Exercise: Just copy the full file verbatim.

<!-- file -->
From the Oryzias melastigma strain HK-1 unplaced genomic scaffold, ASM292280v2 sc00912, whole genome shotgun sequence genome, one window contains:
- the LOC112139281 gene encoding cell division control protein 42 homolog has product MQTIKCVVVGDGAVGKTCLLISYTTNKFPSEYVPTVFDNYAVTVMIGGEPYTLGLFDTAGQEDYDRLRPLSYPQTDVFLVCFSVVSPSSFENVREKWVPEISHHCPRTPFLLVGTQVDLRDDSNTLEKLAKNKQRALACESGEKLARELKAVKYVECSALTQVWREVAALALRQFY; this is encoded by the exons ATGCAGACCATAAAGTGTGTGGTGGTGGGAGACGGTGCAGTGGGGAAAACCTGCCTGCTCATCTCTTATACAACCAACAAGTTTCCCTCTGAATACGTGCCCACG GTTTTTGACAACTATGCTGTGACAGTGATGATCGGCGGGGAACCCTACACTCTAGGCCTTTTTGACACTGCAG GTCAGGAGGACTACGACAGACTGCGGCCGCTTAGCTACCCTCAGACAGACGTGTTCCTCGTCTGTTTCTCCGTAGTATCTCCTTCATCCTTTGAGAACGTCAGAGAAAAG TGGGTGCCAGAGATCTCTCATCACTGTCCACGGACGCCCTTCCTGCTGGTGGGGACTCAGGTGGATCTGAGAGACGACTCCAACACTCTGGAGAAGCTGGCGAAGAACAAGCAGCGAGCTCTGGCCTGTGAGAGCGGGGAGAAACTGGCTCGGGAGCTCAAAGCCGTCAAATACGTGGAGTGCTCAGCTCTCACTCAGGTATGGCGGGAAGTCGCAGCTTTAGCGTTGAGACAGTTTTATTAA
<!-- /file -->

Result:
From the Oryzias melastigma strain HK-1 unplaced genomic scaffold, ASM292280v2 sc00912, whole genome shotgun sequence genome, one window contains:
- the LOC112139281 gene encoding cell division control protein 42 homolog has product MQTIKCVVVGDGAVGKTCLLISYTTNKFPSEYVPTVFDNYAVTVMIGGEPYTLGLFDTAGQEDYDRLRPLSYPQTDVFLVCFSVVSPSSFENVREKWVPEISHHCPRTPFLLVGTQVDLRDDSNTLEKLAKNKQRALACESGEKLARELKAVKYVECSALTQVWREVAALALRQFY; this is encoded by the exons ATGCAGACCATAAAGTGTGTGGTGGTGGGAGACGGTGCAGTGGGGAAAACCTGCCTGCTCATCTCTTATACAACCAACAAGTTTCCCTCTGAATACGTGCCCACG GTTTTTGACAACTATGCTGTGACAGTGATGATCGGCGGGGAACCCTACACTCTAGGCCTTTTTGACACTGCAG GTCAGGAGGACTACGACAGACTGCGGCCGCTTAGCTACCCTCAGACAGACGTGTTCCTCGTCTGTTTCTCCGTAGTATCTCCTTCATCCTTTGAGAACGTCAGAGAAAAG TGGGTGCCAGAGATCTCTCATCACTGTCCACGGACGCCCTTCCTGCTGGTGGGGACTCAGGTGGATCTGAGAGACGACTCCAACACTCTGGAGAAGCTGGCGAAGAACAAGCAGCGAGCTCTGGCCTGTGAGAGCGGGGAGAAACTGGCTCGGGAGCTCAAAGCCGTCAAATACGTGGAGTGCTCAGCTCTCACTCAGGTATGGCGGGAAGTCGCAGCTTTAGCGTTGAGACAGTTTTATTAA